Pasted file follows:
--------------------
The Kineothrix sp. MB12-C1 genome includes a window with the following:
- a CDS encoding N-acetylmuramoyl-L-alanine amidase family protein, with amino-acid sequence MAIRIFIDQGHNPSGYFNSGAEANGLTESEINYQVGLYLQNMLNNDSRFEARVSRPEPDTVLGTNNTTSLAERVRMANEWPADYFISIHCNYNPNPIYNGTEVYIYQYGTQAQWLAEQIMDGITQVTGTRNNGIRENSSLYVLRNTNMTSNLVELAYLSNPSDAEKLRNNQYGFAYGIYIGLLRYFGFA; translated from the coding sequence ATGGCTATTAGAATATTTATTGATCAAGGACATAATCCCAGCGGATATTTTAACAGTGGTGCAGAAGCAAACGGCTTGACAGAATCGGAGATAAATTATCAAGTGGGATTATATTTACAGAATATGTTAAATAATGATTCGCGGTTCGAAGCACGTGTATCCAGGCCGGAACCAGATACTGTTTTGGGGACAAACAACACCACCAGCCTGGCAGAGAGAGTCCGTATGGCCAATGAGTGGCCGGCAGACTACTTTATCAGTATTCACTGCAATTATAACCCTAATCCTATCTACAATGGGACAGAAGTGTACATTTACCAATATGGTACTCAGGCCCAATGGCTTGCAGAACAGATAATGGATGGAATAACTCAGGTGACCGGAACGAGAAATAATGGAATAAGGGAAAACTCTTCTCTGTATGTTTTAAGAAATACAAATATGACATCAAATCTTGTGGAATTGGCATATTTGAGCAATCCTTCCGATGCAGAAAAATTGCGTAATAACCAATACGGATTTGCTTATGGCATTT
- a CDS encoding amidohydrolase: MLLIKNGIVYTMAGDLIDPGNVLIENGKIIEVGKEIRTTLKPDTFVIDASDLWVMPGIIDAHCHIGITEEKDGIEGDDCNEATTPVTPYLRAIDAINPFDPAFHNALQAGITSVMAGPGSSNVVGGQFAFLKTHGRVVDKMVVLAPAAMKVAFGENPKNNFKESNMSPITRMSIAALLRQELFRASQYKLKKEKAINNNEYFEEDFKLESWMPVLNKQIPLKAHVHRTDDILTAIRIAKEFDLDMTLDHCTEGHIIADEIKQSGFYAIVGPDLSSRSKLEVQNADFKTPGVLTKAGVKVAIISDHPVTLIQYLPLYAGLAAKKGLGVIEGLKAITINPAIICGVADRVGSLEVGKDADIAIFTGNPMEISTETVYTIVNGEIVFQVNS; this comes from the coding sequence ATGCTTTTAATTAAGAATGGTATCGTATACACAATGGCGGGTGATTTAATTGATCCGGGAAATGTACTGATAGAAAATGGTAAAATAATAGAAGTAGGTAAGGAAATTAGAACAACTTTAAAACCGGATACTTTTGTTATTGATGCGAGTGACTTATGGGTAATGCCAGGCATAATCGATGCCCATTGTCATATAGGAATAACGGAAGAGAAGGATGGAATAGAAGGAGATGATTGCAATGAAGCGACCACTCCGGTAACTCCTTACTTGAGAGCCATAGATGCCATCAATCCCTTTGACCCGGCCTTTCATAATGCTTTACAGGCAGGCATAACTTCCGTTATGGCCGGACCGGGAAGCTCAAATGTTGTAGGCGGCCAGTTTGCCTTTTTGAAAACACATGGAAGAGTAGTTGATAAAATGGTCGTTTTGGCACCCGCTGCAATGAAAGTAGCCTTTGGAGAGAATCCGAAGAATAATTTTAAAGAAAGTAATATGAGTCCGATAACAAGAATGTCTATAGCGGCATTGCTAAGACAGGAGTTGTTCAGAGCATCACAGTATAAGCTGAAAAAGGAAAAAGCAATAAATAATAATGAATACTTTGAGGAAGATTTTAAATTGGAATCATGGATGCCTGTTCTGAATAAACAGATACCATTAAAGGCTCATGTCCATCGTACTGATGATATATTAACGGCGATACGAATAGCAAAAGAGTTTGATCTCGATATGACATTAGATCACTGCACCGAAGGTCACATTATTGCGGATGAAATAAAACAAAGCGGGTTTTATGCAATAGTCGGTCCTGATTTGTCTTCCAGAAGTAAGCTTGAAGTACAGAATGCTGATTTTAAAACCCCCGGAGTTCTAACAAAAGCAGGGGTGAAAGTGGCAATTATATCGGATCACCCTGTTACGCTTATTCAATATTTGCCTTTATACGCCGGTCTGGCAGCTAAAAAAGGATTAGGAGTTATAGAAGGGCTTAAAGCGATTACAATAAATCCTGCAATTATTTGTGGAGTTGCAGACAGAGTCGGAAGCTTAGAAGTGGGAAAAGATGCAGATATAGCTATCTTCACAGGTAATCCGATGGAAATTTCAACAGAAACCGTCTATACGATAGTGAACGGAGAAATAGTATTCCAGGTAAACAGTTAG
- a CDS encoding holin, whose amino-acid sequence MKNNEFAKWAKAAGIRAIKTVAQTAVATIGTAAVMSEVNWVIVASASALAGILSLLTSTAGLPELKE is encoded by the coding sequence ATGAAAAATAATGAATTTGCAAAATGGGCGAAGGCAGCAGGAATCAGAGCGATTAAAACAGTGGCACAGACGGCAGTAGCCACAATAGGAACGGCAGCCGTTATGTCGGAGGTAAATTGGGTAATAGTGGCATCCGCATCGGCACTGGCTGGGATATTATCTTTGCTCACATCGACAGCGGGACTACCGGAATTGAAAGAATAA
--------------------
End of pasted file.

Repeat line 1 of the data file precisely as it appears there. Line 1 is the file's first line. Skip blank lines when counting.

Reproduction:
The Kineothrix sp. MB12-C1 genome includes a window with the following: